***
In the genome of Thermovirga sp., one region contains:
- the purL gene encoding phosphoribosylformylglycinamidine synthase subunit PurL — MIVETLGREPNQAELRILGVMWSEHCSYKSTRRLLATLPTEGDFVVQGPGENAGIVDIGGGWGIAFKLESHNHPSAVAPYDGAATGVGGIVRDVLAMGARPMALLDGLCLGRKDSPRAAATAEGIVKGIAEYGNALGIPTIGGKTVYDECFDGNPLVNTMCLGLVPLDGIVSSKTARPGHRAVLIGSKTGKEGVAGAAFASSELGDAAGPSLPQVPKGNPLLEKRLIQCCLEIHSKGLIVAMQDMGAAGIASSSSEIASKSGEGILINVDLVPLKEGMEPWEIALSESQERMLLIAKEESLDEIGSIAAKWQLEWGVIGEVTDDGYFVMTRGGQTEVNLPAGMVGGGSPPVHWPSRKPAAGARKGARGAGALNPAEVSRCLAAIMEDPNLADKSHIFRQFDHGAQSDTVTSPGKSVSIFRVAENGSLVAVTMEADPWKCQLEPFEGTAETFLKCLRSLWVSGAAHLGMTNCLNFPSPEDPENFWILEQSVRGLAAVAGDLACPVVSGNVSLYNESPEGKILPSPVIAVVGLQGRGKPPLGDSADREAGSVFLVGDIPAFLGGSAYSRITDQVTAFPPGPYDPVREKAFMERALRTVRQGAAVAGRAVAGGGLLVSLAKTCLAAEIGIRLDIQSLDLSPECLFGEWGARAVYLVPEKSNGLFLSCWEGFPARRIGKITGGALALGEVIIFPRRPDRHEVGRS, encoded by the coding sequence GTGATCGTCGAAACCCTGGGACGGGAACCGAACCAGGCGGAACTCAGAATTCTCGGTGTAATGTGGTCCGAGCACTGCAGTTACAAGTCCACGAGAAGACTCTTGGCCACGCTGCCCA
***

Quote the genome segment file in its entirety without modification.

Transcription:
In the genome of Thermovirga sp., one region contains:
- the purL gene encoding phosphoribosylformylglycinamidine synthase subunit PurL — MIVETLGREPNQAELRILGVMWSEHCSYKSTRRLLATLPTEGDFVVQGPGENAGIVDIGGGWGIAFKLESHNHPSAVAPYDGAATGVGGIVRDVLAMGARPMALLDGLCLGRKDSPRAAATAEGIVKGIAEYGNALGIPTIGGKTVYDECFDGNPLVNTMCLGLVPLDGIVSSKTARPGHRAVLIGSKTGKEGVAGAAFASSELGDAAGPSLPQVPKGNPLLEKRLIQCCLEIHSKGLIVAMQDMGAAGIASSSSEIASKSGEGILINVDLVPLKEGMEPWEIALSESQERMLLIAKEESLDEIGSIAAKWQLEWGVIGEVTDDGYFVMTRGGQTEVNLPAGMVGGGSPPVHWPSRKPAAGARKGARGAGALNPAEVSRCLAAIMEDPNLADKSHIFRQFDHGAQSDTVTSPGKSVSIFRVAENGSLVAVTMEADPWKCQLEPFEGTAETFLKCLRSLWVSGAAHLGMTNCLNFPSPEDPENFWILEQSVRGLAAVAGDLACPVVSGNVSLYNESPEGKILPSPVIAVVGLQGRGKPPLGDSADREAGSVFLVGDIPAFLGGSAYSRITDQVTAFPPGPYDPVREKAFMERALRTVRQGAAVAGRAVAGGGLLVSLAKTCLAAEIGIRLDIQSLDLSPECLFGEWGARAVYLVPEKSNGLFLSCWEGFPARRIGKITGGALALGEVIIFPRRPDRHEVGRS, encoded by the coding sequence GTGATCGTCGAAACCCTGGGACGGGAACCGAACCAGGCGGAACTCAGAATTCTCGGTGTAATGTGGTCCGAGCACTGCAGTTACAAGTCCACGAGAAGACTCTTGGCCACGCTGCCCA